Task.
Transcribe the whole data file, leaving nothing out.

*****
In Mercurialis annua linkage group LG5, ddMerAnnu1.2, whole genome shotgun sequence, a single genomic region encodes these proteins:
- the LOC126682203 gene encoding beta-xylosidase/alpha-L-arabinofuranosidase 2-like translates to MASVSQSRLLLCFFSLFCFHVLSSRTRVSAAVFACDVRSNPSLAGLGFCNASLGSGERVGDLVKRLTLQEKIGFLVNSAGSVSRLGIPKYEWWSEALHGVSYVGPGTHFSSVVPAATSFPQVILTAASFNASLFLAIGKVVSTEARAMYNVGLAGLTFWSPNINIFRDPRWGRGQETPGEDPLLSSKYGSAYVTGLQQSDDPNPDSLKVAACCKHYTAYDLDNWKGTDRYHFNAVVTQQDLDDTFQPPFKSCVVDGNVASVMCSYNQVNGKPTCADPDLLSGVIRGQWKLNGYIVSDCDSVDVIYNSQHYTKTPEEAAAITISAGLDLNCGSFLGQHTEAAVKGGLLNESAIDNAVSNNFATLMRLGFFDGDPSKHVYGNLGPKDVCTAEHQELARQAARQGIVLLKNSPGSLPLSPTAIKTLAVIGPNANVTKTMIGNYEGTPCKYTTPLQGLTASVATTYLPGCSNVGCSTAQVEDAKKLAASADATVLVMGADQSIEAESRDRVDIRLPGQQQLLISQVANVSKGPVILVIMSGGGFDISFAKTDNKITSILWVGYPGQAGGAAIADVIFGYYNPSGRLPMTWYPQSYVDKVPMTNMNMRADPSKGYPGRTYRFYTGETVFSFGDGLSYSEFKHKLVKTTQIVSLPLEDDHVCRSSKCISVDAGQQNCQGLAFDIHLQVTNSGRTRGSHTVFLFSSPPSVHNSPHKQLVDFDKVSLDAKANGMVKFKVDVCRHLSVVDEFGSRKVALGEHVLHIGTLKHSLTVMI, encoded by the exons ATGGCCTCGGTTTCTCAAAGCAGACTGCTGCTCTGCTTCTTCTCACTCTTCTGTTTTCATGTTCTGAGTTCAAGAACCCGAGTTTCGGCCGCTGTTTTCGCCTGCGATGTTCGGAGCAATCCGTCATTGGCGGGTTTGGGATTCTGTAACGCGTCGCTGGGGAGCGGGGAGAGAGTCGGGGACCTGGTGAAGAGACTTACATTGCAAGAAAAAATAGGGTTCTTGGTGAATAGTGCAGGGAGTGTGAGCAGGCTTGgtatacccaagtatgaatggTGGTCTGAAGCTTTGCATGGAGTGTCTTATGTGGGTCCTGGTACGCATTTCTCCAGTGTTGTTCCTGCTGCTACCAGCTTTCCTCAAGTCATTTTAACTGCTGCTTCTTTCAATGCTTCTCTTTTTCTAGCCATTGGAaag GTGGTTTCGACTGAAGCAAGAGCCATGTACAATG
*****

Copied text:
In Mercurialis annua linkage group LG5, ddMerAnnu1.2, whole genome shotgun sequence, a single genomic region encodes these proteins:
- the LOC126682203 gene encoding beta-xylosidase/alpha-L-arabinofuranosidase 2-like translates to MASVSQSRLLLCFFSLFCFHVLSSRTRVSAAVFACDVRSNPSLAGLGFCNASLGSGERVGDLVKRLTLQEKIGFLVNSAGSVSRLGIPKYEWWSEALHGVSYVGPGTHFSSVVPAATSFPQVILTAASFNASLFLAIGKVVSTEARAMYNVGLAGLTFWSPNINIFRDPRWGRGQETPGEDPLLSSKYGSAYVTGLQQSDDPNPDSLKVAACCKHYTAYDLDNWKGTDRYHFNAVVTQQDLDDTFQPPFKSCVVDGNVASVMCSYNQVNGKPTCADPDLLSGVIRGQWKLNGYIVSDCDSVDVIYNSQHYTKTPEEAAAITISAGLDLNCGSFLGQHTEAAVKGGLLNESAIDNAVSNNFATLMRLGFFDGDPSKHVYGNLGPKDVCTAEHQELARQAARQGIVLLKNSPGSLPLSPTAIKTLAVIGPNANVTKTMIGNYEGTPCKYTTPLQGLTASVATTYLPGCSNVGCSTAQVEDAKKLAASADATVLVMGADQSIEAESRDRVDIRLPGQQQLLISQVANVSKGPVILVIMSGGGFDISFAKTDNKITSILWVGYPGQAGGAAIADVIFGYYNPSGRLPMTWYPQSYVDKVPMTNMNMRADPSKGYPGRTYRFYTGETVFSFGDGLSYSEFKHKLVKTTQIVSLPLEDDHVCRSSKCISVDAGQQNCQGLAFDIHLQVTNSGRTRGSHTVFLFSSPPSVHNSPHKQLVDFDKVSLDAKANGMVKFKVDVCRHLSVVDEFGSRKVALGEHVLHIGTLKHSLTVMI, encoded by the exons ATGGCCTCGGTTTCTCAAAGCAGACTGCTGCTCTGCTTCTTCTCACTCTTCTGTTTTCATGTTCTGAGTTCAAGAACCCGAGTTTCGGCCGCTGTTTTCGCCTGCGATGTTCGGAGCAATCCGTCATTGGCGGGTTTGGGATTCTGTAACGCGTCGCTGGGGAGCGGGGAGAGAGTCGGGGACCTGGTGAAGAGACTTACATTGCAAGAAAAAATAGGGTTCTTGGTGAATAGTGCAGGGAGTGTGAGCAGGCTTGgtatacccaagtatgaatggTGGTCTGAAGCTTTGCATGGAGTGTCTTATGTGGGTCCTGGTACGCATTTCTCCAGTGTTGTTCCTGCTGCTACCAGCTTTCCTCAAGTCATTTTAACTGCTGCTTCTTTCAATGCTTCTCTTTTTCTAGCCATTGGAaag GTGGTTTCGACTGAAGCAAGAGCCATGTACAATG